Sports analytics in the Moneyball era

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By Michael Angelo S. Murillo, Senior Reporter

BROUGHT to the fore by the 2003 book Moneyball: The Art of Winning an Unfair Game by Michael Lewis and the 2011 film inspired by it starring Brad Pitt and Jonah Hill, sports analytics has seen its use in major sports grow exponentially, including in the Philippines where some teams are using it to enhance their game.

Using data, statistics, and information systems to facilitate informed pre- and in-game decision-making, sports analytics continues to evolve, providing a fresh perspective while shaking up conventional knowledge about how to properly play a sport.

Moneyball was about the Oakland A’s, a baseball team, for two very good reasons: first, baseball is uniquely suited to quantitative analysis, generating statistics that were easy to compile even before the computer age: batting average, earned run average,runs batted in, and so on.

It helped that every pitch is a different game state; every batter either advances or makes an out, changing the game state with every at-bat. The advent of computers and the Internet made even amateur analysis possible, taking form in the first fantasy sports leagues, called Rotisserie Baseball by its first practitioners, who were a small group of mostly media industry types in New York City.


In fact, one of the great heroes of Moneyball was Bill James, an amateur baseball statistician from Kansas who worked as a night watchman at a pork and beans factory. His groundbreaking analytical pamphlets made advanced baseball statistics fashionable and brought to light the work of an obscure group of analysts whose work later came to be known as Sabermetrics, named after the Society of American Baseball Research.

The second reason baseball was so suited for alternative strategies was that the Oakland A’s were a notoriously low-budget team in a league dominated by high-payroll clubs like the New York Yankees and Boston Red Sox. The Oakland general manager, Billy Beane, had a disastrous playing career even though he looked every inch the baseball player to a scout’s eye — he could run fast, throw hard, bat for percentage and power.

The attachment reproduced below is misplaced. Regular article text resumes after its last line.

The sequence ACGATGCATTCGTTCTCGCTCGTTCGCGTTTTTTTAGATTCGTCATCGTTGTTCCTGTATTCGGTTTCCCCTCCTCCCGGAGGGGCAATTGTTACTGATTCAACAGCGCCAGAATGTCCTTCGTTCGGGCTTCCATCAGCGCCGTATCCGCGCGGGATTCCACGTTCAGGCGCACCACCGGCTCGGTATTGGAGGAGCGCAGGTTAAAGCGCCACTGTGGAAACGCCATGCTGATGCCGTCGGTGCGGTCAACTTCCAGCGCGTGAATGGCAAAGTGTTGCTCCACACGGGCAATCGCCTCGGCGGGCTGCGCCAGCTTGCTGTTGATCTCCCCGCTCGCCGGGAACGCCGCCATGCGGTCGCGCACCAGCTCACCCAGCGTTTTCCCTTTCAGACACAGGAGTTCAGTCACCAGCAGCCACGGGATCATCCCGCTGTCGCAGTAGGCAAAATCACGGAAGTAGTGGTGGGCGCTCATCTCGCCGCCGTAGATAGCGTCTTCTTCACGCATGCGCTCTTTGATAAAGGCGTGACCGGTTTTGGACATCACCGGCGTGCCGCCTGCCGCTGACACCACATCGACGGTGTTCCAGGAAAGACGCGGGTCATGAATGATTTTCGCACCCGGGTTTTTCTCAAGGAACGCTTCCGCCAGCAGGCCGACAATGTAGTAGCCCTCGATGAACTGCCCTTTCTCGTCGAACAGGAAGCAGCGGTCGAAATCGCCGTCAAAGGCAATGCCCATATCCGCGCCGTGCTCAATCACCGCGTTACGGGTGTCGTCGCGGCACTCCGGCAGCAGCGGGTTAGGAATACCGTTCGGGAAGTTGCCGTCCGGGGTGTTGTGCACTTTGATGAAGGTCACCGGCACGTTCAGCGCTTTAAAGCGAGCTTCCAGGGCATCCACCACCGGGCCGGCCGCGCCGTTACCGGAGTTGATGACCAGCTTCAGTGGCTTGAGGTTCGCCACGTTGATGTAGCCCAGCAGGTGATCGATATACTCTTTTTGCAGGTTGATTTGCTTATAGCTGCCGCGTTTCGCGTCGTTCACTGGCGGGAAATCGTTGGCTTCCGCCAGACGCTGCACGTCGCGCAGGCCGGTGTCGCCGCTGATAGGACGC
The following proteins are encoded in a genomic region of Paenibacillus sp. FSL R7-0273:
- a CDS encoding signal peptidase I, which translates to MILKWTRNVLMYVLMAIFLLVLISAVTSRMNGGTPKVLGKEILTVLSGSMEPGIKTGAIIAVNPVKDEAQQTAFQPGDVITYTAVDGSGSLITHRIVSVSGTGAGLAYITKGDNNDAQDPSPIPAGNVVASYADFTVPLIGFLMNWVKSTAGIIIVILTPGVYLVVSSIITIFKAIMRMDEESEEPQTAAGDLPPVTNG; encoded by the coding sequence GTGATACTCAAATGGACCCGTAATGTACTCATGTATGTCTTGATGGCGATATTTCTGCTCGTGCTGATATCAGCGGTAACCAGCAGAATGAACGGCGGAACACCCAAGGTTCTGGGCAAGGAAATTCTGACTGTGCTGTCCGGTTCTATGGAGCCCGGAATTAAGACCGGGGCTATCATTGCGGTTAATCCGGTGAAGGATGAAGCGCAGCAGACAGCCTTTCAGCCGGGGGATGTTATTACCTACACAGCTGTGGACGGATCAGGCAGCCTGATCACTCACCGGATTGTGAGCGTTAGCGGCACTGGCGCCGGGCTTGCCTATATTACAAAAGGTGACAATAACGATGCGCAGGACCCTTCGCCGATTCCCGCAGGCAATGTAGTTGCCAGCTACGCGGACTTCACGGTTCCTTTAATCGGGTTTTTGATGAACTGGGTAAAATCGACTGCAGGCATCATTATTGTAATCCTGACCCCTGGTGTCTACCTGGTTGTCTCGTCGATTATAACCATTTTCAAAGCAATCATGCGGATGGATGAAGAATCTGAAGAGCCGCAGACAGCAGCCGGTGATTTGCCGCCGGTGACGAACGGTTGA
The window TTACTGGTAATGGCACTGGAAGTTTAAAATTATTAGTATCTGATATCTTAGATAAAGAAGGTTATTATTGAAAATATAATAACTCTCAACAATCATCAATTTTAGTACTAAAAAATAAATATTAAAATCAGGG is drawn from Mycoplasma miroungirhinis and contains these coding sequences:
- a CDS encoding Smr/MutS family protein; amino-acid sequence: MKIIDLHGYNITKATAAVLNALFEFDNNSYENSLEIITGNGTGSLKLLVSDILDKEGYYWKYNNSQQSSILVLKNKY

When he proved to be wanting in the mental aspect of the game, leading him to flame out while less physically gifted players stuck it out, it triggered in Mr. Beane a revolt against the game’s conventional wisdom, of which he was also a victim. Thus began a search for players with skills that were undervalued by the rest of the league, who were by extension cheap and therefore affordable for Oakland. It reached a point where the A’s roster consisted of oddballs and rejects, the logical conclusion of Mr. Beane’s single-minded exploitation of what Mr. Lewis called “market inefficiencies.”

For Filipinos the practice of analytics is more evident in basketball, traditionally a pound-it-into-the-paint sport dominated by big men, who had a better chance of scoring the nearer they were to the basket. It was a long-standing approach to the game that was disrupted in recent years by teams like the Golden State Warriors, which now represent the sport’s state of the art.

The revolution took some years after the introduction of the National Basketball Association three-point line in the 1979-1980 season (after it had been pioneered by the rival American Basketball Association). It took a radical rethink by innovators like Mike d’Antoni while he was with the Phoenix Suns and Daryl Morey, General Manager of the Houston Rockets, before teams took concepts like spacing and the three-point line to their full potential, opening up driving lanes, rendering slow, traditional big men obsolete, and reworking game strategy more into what it looks like today.

In the Philippines, while use of sports analytics is acknowledged to be still in its infancy, it has nonetheless made in-roads with more teams and organizations recognizing its value and potential. Even though advanced basketball statistics are harder to track because of the game’s free-flowing nature, the disruption of traditional beliefs, such as the reliance on big men, suggests many other old ways of thinking are subject to disruption.

In the Philippine Basketball Association, the teams using sports analytics with designated personnel for it are the Barangay Ginebra San Miguel Kings and Alaska Aces.

While they recognize that it is not be-all and end-all of what they are doing,they believe it complements their attempts to succeed in Asia’s first play-for-pay league.

“Sports analytics for me is the marriage of sports and statistics. With the emergence of data analytics, the people saw the effects of statistics on sports,” said Jam Lipae, Barangay Ginebra analytics consultant in an interview with BusinessWorld.

While sports analytics is applicable to all sports, Mr. Lipae, a product of Ateneo de Davao who currently teaches mathematics at De La Salle University while doing analytics work for the Kings, said it certainly can be put to good use in basketball, especially in the PBA where the field has become more competitive.

“Analytics is good to apply in basketball because in a competitive field like in the PBA you are out to outdo the competition be it team-wise or individually. That is where analytics comes in as it provides data to gauge yourself vis-à-vis the others and, in turn, allow you to make the necessary decisions or adjustments,” said Mr. Lipae.